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DesertDog
04-04-2009, 05:00 PM
This week at work, the IT guys gave me a new box (yay). Unfortunately, one of the applications I use most isn't so handy any more (boo). We have software files that we download into credit card terminals to make them work; the the application in question is used to create and edit those files. The program's last copyright date is 2005 so it's been around a while. The box is running on XP Pro.

There are several directories in a left hand window, indicated by the usual Windows Explorer file folder icon. The folders don't expand to show their contents, though. Instead you highlight the proper folder (depending on the model of the terminal), put the file name (an eight digit number) in a field above, and a folder with the file's number appears in a right hand window. That folder can be expanded showing several folders within and those folders in turn expanded to show various files, indicated with a spreadsheet-looking kind of icon. When those are clicked on, a daughter window opens up where we can put in information pertaining to that merchant, and check various boxes to make the application do what we want.

It's the daughter windows that are the the problem. On the old box, and every other box I've been on, the daughter windows opened to a reasonable size. This one, all that appears is the title bar. I can't even use the full-size button in the right hand to expand the window. I have to grab the lower right corner (usually), pull the window open just a bit, then click on the button to expand.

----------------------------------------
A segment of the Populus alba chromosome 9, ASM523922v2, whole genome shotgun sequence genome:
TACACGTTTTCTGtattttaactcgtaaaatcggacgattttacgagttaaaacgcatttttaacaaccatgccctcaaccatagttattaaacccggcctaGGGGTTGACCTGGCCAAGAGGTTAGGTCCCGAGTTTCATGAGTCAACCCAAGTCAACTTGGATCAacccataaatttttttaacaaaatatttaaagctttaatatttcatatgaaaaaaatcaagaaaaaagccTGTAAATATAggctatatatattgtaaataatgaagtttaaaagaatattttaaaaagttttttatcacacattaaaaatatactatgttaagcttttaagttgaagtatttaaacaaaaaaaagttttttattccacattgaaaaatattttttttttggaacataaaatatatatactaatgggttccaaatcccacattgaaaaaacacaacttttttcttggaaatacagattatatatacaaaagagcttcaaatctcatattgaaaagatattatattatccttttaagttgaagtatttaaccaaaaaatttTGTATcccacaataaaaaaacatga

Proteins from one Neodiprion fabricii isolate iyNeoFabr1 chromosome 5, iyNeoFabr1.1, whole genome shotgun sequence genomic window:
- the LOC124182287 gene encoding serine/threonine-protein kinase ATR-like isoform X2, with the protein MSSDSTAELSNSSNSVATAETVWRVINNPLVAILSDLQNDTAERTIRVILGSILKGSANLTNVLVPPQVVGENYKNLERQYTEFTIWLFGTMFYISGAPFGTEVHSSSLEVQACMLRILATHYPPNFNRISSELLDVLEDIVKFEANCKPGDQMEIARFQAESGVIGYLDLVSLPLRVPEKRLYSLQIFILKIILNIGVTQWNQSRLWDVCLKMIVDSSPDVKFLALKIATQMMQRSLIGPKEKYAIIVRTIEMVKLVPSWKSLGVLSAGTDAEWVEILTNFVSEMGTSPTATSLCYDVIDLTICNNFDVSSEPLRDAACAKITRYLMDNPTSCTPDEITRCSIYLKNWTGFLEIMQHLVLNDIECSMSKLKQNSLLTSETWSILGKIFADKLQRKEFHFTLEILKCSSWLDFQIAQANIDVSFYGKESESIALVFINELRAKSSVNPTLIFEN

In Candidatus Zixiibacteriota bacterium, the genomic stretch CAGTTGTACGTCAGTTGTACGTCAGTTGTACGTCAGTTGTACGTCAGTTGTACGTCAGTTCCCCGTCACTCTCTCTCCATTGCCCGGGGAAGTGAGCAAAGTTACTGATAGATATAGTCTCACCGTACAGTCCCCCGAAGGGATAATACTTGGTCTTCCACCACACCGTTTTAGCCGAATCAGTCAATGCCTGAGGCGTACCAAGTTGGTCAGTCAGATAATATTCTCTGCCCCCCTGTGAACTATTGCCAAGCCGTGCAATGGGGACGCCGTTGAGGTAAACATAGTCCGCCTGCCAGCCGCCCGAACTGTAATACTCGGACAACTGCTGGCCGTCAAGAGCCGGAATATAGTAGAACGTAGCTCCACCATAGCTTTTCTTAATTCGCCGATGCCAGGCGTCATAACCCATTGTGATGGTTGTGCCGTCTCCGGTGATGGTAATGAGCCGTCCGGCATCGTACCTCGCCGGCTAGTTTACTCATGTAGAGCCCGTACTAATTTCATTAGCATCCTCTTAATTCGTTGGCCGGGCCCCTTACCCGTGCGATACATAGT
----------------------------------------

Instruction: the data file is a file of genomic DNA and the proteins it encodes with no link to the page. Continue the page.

The only way I know to save window size is to close the program with the window at the desired size. This app makes you close the daughter windows before you can exit the app. I've tried right-clicking on the app's button in the task bar, and selecting Close there with a daughter window open -- it didn't help.

Needless to say, there is no help file for the app. All clicking on Help does is open the About screen. Going to the IT guys will not likely be of use; they take about two weeks to get back to you, and nine times out of ten their answer it to reimage the hard drive. So, are there any sekrit ways to tell a program what your favored window size is?

FORTRAN forever
04-04-2009, 08:42 PM
Ex-Windows-programmer chiming here.

Whenever you resize a window your program gets a message from the Windows operating system telling it what the new window size is. Many programs promptly save that new window size somewhere (either in an INI file or the registry) and use it as the new initial window size the next time they start up. That's NOT a requirement, however, and apparently your particular program doesn't do it. Given that, I suspect there's not going to be a good answer for you beyond "learn to live with it".

Wish I had a better answer, but unfortunately I don't.

t-bonham@scc.net
04-04-2009, 11:30 PM
Ex-Windows-programmer chiming here.

Whenever you resize a window your program gets a message from the Windows operating system telling it what the new window size is. Many programs promptly save that new window size somewhere (either in an INI file or the registry) and use it as the new initial window size the next time they start up. That's NOT a requirement, however, and apparently your particular program doesn't do it. Given that, I suspect there's not going to be a good answer for you beyond "learn to live with it".But that answer doesn't explain this part:
On the old box, and every other box I've been on, the daughter windows opened to a reasonable size.